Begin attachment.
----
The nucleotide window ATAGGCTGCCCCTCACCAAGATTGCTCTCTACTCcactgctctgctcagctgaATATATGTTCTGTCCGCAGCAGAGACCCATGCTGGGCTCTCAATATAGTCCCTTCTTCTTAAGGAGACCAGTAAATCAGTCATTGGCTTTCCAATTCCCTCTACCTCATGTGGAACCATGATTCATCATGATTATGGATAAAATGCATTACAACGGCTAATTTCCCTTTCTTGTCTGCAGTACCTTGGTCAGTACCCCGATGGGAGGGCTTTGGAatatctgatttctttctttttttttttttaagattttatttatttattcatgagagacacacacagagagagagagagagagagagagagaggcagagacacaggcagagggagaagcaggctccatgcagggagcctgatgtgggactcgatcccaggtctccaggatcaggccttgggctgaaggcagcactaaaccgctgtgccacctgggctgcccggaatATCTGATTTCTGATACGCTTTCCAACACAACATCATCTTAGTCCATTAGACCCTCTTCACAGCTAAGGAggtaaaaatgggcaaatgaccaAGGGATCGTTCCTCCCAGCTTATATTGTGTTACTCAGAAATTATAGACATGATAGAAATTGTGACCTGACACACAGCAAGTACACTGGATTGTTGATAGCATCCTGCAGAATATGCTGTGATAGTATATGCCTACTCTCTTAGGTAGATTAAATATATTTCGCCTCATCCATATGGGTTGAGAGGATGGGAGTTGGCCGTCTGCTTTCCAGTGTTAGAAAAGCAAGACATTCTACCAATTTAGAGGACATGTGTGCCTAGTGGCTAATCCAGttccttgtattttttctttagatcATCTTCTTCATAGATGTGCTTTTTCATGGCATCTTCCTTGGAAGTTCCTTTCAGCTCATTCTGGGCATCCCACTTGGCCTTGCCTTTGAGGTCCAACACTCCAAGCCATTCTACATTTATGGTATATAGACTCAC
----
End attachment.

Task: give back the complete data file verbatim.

The nucleotide window ATAGGCTGCCCCTCACCAAGATTGCTCTCTACTCcactgctctgctcagctgaATATATGTTCTGTCCGCAGCAGAGACCCATGCTGGGCTCTCAATATAGTCCCTTCTTCTTAAGGAGACCAGTAAATCAGTCATTGGCTTTCCAATTCCCTCTACCTCATGTGGAACCATGATTCATCATGATTATGGATAAAATGCATTACAACGGCTAATTTCCCTTTCTTGTCTGCAGTACCTTGGTCAGTACCCCGATGGGAGGGCTTTGGAatatctgatttctttctttttttttttttaagattttatttatttattcatgagagacacacacagagagagagagagagagagagagagaggcagagacacaggcagagggagaagcaggctccatgcagggagcctgatgtgggactcgatcccaggtctccaggatcaggccttgggctgaaggcagcactaaaccgctgtgccacctgggctgcccggaatATCTGATTTCTGATACGCTTTCCAACACAACATCATCTTAGTCCATTAGACCCTCTTCACAGCTAAGGAggtaaaaatgggcaaatgaccaAGGGATCGTTCCTCCCAGCTTATATTGTGTTACTCAGAAATTATAGACATGATAGAAATTGTGACCTGACACACAGCAAGTACACTGGATTGTTGATAGCATCCTGCAGAATATGCTGTGATAGTATATGCCTACTCTCTTAGGTAGATTAAATATATTTCGCCTCATCCATATGGGTTGAGAGGATGGGAGTTGGCCGTCTGCTTTCCAGTGTTAGAAAAGCAAGACATTCTACCAATTTAGAGGACATGTGTGCCTAGTGGCTAATCCAGttccttgtattttttctttagatcATCTTCTTCATAGATGTGCTTTTTCATGGCATCTTCCTTGGAAGTTCCTTTCAGCTCATTCTGGGCATCCCACTTGGCCTTGCCTTTGAGGTCCAACACTCCAAGCCATTCTACATTTATGGTATATAGACTCAC